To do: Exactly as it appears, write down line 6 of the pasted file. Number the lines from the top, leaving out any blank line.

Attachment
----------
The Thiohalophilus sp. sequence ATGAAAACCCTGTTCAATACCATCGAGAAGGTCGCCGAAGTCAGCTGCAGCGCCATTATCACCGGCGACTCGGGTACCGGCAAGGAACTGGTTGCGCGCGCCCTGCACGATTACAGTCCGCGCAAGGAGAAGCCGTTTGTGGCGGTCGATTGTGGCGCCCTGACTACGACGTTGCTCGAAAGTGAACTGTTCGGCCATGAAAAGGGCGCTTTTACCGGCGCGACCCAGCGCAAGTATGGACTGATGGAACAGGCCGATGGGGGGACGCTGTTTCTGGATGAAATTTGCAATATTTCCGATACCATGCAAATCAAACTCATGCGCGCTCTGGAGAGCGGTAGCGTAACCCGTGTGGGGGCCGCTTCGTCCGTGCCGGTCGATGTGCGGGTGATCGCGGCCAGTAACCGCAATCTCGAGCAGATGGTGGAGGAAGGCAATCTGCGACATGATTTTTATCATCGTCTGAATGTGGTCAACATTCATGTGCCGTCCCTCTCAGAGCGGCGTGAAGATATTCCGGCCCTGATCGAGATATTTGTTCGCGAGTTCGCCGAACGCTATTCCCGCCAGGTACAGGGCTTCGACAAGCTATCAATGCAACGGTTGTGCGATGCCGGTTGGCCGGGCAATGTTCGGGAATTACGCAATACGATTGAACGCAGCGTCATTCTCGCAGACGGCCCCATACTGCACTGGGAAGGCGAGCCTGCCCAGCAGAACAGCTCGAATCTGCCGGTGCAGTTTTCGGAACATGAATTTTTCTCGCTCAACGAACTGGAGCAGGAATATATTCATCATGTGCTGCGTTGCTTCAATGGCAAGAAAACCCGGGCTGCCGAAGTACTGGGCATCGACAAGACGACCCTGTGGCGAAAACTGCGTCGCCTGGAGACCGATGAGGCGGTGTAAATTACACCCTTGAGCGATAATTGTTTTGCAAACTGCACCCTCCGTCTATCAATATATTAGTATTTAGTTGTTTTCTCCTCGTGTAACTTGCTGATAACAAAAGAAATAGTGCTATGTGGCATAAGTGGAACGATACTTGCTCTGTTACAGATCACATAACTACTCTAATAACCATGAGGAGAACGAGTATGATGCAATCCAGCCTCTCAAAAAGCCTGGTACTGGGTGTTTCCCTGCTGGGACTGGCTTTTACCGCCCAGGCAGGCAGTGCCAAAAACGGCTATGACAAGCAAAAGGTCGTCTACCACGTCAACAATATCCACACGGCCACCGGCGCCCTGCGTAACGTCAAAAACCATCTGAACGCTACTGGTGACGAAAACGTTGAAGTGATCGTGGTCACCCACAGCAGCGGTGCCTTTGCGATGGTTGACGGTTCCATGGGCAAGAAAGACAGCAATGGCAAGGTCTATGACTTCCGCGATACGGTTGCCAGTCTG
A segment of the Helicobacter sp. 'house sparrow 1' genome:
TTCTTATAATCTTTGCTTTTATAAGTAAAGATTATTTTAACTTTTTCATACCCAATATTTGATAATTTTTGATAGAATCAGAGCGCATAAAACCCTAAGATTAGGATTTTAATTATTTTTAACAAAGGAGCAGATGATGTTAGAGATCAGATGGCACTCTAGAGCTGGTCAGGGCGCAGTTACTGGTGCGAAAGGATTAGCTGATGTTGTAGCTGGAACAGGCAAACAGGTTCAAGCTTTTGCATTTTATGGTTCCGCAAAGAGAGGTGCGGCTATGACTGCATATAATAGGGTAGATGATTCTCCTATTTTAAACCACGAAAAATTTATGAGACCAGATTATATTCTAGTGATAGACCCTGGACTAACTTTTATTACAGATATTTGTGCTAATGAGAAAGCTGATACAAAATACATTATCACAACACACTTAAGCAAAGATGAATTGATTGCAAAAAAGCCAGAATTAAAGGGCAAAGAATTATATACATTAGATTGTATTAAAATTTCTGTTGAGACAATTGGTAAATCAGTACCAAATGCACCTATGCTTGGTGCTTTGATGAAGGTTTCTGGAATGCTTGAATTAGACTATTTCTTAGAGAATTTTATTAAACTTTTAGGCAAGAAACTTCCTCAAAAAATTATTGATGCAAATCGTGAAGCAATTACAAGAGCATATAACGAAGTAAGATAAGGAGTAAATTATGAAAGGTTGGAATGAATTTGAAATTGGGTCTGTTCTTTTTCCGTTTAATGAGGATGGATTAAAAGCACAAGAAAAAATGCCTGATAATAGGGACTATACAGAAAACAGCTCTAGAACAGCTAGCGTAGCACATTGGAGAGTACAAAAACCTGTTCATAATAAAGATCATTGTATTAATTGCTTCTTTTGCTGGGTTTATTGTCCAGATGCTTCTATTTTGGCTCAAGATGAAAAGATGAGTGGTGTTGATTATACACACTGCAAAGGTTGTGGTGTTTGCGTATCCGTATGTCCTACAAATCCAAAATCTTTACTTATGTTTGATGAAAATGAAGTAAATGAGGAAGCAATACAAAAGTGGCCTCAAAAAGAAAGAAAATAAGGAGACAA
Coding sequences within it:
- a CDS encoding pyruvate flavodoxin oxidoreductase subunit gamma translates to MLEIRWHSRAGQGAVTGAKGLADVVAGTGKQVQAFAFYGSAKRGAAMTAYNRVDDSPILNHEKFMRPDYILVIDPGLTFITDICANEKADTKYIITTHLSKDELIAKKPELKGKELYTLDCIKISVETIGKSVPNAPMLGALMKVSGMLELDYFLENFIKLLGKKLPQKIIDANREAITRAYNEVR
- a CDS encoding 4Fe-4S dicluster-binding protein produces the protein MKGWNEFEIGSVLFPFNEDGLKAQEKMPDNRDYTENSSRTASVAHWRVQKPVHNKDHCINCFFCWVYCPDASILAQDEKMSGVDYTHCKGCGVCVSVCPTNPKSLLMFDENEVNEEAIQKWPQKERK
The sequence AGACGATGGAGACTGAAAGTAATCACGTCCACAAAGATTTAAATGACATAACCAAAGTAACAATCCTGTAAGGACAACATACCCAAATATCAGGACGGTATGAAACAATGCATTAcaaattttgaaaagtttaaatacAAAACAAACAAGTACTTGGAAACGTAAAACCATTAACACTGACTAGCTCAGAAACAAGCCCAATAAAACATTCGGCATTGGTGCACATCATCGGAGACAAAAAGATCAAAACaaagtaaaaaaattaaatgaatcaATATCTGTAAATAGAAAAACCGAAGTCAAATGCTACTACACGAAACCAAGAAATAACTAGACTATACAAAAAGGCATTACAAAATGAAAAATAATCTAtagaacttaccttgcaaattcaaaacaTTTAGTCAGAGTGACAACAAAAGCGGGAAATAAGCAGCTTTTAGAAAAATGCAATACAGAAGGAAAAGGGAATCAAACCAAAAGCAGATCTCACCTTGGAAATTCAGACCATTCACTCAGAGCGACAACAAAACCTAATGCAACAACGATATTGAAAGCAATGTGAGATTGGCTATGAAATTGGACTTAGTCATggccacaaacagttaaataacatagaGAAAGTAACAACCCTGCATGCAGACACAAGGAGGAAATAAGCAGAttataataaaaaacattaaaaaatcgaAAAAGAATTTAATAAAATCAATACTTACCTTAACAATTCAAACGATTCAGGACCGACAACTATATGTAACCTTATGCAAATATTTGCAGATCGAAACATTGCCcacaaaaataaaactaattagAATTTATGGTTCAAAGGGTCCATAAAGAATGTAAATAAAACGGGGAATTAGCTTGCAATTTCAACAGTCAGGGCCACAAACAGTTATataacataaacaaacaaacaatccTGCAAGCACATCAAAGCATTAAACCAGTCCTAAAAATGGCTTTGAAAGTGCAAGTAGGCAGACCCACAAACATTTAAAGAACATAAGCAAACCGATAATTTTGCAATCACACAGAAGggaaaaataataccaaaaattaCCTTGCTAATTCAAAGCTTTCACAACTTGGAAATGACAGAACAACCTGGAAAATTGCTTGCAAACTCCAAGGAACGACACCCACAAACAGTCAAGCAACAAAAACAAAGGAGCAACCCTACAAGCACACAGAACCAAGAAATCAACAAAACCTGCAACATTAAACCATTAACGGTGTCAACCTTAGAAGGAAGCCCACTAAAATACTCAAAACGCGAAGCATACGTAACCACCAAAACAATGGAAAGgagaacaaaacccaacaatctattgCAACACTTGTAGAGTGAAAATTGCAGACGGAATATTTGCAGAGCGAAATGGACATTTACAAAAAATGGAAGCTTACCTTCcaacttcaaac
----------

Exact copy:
- a CDS encoding 4Fe-4S dicluster-binding protein produces the protein MKGWNEFEIGSVLFPFNEDGLKAQEKMPDNRDYTENSSRTASVAHWRVQKPVHNKDHCINCFFCWVYCPDASILAQDEKMSGVDYTHCKGCGVCVSVCPTNPKSLLMFDENEVNEEAIQKWPQKERK